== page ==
In the wake of Oracle's acquisition of PeopleSoft, the vast bulk of users - 63 per cent - continue to be happy with Oracle's overall service levels compared to 64 per cent in 2004, according to the UK Oracle User Group’s (UKOUG) annual survey for 2005.
Just under half - 49 per cent - of former JD Edwards customers believe the merger itself was handled 'quite well' while 9 per cent thought it was handled 'very well' compared to 16 per cent who said it was handled badly. Just over half, or 52 per cent, thought service levels had remained the same.
For former PeopleSoft customers, just over half, or 51 per cent, said the merger had been handled 'quite well' while 44 per cent thought that support levels had remained the same following the deal.
"The results show that on the whole former PeopleSoft and JD Edwards customers were pleased – or perhaps relieved - with the way that the merger has been carried out," said OUG chairman Ronan Miles. "They also have a confidence in ongoing support for their products which runs counter to what many industry observers were saying."
Some 62 per cent of former PeopleSoft customers said they were aware of Oracle’s development plans for the product while the remainder were not. Just over half (54 per cent) said they were satisfied with these plans, while 46 per cent were not. However, significant work to engage customers with Oracle’s Fusion plans still needs to be done.
"Compared to earlier in the year, the Fusion message has been picked up by more of the installed Oracle Applications User Base," added Miles. "But a significant part of the technology population still seems unaware of the impact Fusion is likely to have on Oracle’s future product direction as a whole."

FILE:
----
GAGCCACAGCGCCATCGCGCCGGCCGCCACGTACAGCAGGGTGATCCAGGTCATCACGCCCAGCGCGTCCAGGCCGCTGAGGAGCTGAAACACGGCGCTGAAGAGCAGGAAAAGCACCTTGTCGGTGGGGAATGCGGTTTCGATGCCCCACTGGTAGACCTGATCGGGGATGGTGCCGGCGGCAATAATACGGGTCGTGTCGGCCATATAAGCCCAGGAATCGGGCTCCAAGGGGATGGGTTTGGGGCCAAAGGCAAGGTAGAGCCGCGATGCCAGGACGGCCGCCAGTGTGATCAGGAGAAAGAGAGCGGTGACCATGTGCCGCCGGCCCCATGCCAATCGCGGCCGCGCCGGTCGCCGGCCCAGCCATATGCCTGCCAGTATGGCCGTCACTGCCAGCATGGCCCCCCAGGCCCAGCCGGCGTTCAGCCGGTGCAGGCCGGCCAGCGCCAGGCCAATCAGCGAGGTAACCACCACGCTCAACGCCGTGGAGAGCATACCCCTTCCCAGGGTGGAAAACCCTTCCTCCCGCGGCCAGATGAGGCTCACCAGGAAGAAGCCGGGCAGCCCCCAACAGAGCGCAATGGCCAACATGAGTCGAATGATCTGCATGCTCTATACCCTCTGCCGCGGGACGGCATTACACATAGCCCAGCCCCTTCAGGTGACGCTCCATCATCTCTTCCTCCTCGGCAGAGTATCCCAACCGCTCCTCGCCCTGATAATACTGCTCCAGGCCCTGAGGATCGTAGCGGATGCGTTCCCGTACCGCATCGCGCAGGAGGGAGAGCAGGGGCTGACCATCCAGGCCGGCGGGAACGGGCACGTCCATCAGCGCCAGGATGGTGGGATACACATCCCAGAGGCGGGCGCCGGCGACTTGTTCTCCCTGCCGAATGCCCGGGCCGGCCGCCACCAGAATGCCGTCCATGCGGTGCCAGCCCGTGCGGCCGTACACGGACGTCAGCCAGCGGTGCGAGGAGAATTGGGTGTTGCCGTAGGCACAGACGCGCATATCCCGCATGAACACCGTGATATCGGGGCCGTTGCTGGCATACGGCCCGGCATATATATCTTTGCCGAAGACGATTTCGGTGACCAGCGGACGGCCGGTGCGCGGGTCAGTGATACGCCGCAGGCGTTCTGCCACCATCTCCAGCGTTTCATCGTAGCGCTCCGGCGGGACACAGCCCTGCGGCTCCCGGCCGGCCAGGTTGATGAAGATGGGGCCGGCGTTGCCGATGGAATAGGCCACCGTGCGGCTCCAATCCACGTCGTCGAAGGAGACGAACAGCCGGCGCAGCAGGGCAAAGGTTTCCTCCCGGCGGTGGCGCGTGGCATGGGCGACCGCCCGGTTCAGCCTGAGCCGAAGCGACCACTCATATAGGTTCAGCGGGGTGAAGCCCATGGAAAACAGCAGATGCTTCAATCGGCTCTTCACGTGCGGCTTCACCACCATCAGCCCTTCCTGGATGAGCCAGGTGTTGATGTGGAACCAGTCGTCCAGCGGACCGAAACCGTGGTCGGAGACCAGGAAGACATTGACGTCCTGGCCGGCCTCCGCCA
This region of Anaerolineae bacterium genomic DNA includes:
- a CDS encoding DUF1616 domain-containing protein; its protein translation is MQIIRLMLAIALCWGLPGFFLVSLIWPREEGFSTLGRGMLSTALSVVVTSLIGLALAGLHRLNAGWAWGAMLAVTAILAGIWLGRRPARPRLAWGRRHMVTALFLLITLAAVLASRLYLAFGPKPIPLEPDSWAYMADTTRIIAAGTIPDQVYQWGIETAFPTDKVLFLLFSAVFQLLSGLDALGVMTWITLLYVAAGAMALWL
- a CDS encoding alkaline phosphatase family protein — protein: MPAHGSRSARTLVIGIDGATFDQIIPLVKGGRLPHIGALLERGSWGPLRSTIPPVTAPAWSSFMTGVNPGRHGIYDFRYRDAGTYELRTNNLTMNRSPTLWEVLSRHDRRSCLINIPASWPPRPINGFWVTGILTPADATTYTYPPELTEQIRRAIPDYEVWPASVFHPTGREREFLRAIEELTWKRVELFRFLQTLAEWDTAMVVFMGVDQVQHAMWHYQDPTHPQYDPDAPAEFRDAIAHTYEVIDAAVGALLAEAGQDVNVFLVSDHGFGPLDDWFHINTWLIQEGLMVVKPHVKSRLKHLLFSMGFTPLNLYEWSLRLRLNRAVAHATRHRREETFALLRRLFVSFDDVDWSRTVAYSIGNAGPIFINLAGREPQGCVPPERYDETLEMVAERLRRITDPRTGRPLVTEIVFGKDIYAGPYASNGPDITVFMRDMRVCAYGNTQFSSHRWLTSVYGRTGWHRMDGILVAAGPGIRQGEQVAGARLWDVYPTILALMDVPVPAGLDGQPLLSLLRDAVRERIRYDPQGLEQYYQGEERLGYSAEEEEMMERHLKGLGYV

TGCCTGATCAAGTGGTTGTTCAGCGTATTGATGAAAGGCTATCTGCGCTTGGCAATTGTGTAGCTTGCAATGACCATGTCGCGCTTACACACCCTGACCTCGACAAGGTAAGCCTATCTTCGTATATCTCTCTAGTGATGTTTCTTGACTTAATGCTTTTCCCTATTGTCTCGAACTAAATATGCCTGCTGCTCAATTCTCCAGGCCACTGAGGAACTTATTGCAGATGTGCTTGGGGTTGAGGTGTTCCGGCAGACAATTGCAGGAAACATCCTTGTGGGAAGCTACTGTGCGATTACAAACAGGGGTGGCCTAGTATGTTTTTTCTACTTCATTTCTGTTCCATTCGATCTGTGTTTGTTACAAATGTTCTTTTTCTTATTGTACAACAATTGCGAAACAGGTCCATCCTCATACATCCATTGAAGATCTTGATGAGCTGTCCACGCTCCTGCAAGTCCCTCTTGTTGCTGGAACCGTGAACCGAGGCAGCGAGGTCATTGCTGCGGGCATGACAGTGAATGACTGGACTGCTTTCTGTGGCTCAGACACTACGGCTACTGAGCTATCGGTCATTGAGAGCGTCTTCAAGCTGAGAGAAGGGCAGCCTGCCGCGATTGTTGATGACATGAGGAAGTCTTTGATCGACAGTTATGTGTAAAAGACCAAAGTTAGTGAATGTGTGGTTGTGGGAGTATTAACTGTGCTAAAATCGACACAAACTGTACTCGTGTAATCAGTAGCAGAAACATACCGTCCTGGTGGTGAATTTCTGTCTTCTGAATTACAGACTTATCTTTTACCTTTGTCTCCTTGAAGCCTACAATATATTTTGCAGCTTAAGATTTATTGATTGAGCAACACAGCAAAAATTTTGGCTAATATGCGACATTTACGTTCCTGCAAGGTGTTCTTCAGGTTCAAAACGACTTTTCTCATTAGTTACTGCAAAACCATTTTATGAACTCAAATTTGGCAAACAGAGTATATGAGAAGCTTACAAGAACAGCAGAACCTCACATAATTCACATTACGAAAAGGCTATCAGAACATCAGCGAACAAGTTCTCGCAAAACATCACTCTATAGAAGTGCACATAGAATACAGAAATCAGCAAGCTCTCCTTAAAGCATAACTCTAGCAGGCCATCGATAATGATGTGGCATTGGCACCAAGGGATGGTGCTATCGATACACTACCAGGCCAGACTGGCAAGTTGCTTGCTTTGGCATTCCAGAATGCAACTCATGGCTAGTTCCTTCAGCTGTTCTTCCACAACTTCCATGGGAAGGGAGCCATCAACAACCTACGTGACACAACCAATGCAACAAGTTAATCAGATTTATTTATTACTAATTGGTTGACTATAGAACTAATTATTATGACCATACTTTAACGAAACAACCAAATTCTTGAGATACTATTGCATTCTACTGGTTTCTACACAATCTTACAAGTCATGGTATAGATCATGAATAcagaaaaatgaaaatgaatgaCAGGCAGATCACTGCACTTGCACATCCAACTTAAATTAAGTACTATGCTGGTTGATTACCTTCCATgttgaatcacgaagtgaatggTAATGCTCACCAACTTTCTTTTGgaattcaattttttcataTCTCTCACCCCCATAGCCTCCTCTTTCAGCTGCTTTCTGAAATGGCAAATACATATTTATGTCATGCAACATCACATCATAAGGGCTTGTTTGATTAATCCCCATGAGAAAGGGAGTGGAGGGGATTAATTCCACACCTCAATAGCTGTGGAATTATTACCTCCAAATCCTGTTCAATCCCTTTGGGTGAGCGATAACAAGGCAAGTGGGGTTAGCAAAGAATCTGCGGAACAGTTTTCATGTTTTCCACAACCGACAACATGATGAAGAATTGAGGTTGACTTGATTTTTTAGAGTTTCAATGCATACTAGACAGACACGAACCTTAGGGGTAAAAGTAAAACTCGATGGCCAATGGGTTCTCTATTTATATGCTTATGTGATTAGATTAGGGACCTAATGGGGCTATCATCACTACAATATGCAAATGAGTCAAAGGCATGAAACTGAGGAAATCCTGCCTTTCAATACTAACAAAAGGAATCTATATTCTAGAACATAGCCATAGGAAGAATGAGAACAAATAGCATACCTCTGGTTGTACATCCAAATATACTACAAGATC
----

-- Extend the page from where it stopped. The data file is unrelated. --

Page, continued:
Satisfaction levels for Oracle's e-Business Suite also remain high. The percentage of users who were very happy with the CRM product rose from five percent in 2004 to seven per cent in 2005.
Elsewhere, a fifth or 20 per cent of customers were happy with Oracle's licensing scheme, but one in four customers said they were not happy, attributing their dissatisfaction to cost and complexity. "Licensing continues to be an area where many people are expressing reservations about the current scheme," said Miles. "This is because of the end-cost and complexity that seems to be a feature of any non-trivial deal. Users are also looking for more transparency in pricing."
Ian Smith, senior vice-president and managing director, Oracle UK, Ireland and South Africa said: "The survey does show there are some customers reserving judgment on the benefits of our products and acquisition strategy but I would like to reassure them that this is one of the most exciting and dynamic times to be an Oracle customer.
"The combination of a strong product roadmap built around Oracle Fusion Architecture and the broad range of skills within this organisation mean my team has the tools to meet our customers’ needs. Therefore, moving forward, our number one priority is to listen to all our customers and demonstrate how our products can meet those needs and make our customers more successful, because ultimately our success is dependent on the success of our customers."